Study: Industry Supports 10.3 Million U.S. Jobs
Posted August 1, 2017
The United States leads the world in natural gas and oil production, thanks to vast energy reserves and advanced technologies, such as hydraulic fracturing and horizontal drilling, and also the work of natural gas, oil and refining sectors that supply Americans’ daily needs and increase our security while boosting the broader economy and advancing climate goals.
This economic heft is clear in a new PwC study showing that the natural gas and oil industry supported 10.3 million U.S. jobs in 2015 – up 500,000 since 2011– while generating both directly and indirectly $1.3 trillion to the national economy or about 7.6 percent of U.S. GDP. Importantly, industry’s economic lift extends to all 50 states, PwC found, energy producers and non-producers.
“This study validates the role of the natural gas and oil industry in growing the U.S. economy and supporting more than 10 million workers from coast-to-coast. Natural gas and oil touches virtually every facet of our life – from heating our homes and fueling transportation to life-saving medical devices and cosmetics at the drug store. This study is further proof of the positive impact that U.S. resources have on workers and communities across the nation.”
Other key highlights from the study, commissioned by API, which quantifies industry’s operational impact and capital investment impacts:
- Total jobs supported accounted for 5.6 percent of total U.S. employment. That includes direct industry jobs – as well as indirect jobs supported by industry’s supply chain and induced jobs that result from household spending of labor and proprietor’s income earned either directly or indirectly from the natural gas and oil industry’s spending.
- Nationally, each direct natural gas and oil industry job support an additional 2.7 jobs elsewhere in the U.S. economy in 2015.
- Counting direct, indirect and induced impacts, industry’s total impact on labor income was $714 billion, or 6.7 percent of national labor income in 2015.
In the states and the District of Columbia, industry’s jobs impact ranged from a low of 11,800 in D.C. to nearly 2 million in Texas in 2015. Other top states, measured by jobs directly and indirectly attributable to industry operations were California, Oklahoma, Pennsylvania and Louisiana. A sampling of state reaction to the PwC numbers:
“North Carolina consumers have benefited from abundant and affordable supplies of American produced oil and natural gas. In addition to lowered energy costs, oil and natural gas have fueled the state's economy by supporting 141,500 jobs and stimulating more than $13 billion in economic activity.” – David McGowan, North Carolina Petroleum Council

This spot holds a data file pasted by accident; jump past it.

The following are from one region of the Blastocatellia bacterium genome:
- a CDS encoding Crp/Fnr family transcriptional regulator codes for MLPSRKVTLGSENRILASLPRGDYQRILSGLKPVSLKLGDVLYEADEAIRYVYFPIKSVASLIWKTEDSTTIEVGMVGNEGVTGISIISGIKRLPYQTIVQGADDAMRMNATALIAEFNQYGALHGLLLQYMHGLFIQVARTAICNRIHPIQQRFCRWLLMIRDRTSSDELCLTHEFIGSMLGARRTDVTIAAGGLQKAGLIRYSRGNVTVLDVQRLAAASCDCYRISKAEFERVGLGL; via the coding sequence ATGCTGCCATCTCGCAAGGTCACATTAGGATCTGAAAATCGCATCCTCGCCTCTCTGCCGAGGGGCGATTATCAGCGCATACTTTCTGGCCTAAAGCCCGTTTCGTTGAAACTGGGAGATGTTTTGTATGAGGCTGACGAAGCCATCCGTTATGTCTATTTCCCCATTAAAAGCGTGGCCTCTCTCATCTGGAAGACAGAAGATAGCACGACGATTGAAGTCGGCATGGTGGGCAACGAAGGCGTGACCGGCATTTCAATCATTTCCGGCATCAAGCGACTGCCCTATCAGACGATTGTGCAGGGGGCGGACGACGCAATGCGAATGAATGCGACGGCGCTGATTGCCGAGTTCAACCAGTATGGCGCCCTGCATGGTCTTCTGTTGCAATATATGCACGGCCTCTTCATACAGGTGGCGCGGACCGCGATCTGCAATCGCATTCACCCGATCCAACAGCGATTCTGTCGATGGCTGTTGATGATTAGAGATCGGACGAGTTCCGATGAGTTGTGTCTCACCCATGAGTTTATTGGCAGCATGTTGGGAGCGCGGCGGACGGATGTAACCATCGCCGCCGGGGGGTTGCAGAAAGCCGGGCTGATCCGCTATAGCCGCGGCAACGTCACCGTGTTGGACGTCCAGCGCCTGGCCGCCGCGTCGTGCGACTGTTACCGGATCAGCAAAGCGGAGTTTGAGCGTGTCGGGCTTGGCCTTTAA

“Pennsylvania is an epicenter of America’s energy renaissance. Supporting 322,600 jobs in Pennsylvania, the oil and natural gas industry continues to be an important part of the state’s economy as a whole. Under pro-growth energy policies, not punitive taxes and regulations, the industry will have the opportunity to grow and benefit generations to come.” – Stephanie Catarino Wissman, API Pennsylvania
“The benefits Ohio’s oil and natural gas industry provides the state are immense. Industry jobs within and throughout the supply chain, in addition to billions of dollars in value added to all sectors of the state’s economy as a result of oil and natural gas development, are a bright spot for all Ohioans.” – Christian Zeigler, API Ohio
“There are over 98,000 hard working men and women working directly or indirectly in the oil and natural gas industry in Wisconsin. Whether it is refining petroleum products, mining the silica sand used in the production of crude oil and natural gas, or building crucial pipeline infrastructures, these workers are committed to providing Wisconsin consumers with their energy needs.” – Erin Roth, Wisconsin Petroleum Council
America’s natural gas and oil industry is playing a big role in advancing the country’s economy, nationally and in the states, while making the U.S. more energy secure and supporting climate progress. Sustaining and growing the energy renaissance requires the right policies and actions to safely and fully harness America’s energy wealth. Gerard, in an E&E TV interview:
“The United States is the leader in energy production on a global scale. … What that’s done is it has allowed us to become more self-sufficient, more energy secure as a nation. … When we focus on energy, we’re trying to encourage everyone together and develop a comprehensive policy that addresses the associated issues and therefore benefits the American public and the American consumer.”
About The Author
Mark Green joined API after a career in newspaper journalism, including 16 years as national editorial writer for The Oklahoman in the paper’s Washington bureau. Previously, Mark was a reporter, copy editor and sports editor at an assortment of newspapers. He earned his journalism degree from the University of Oklahoma and master’s in journalism and public affairs from American University. He and his wife Pamela have two grown children and six grandchildren.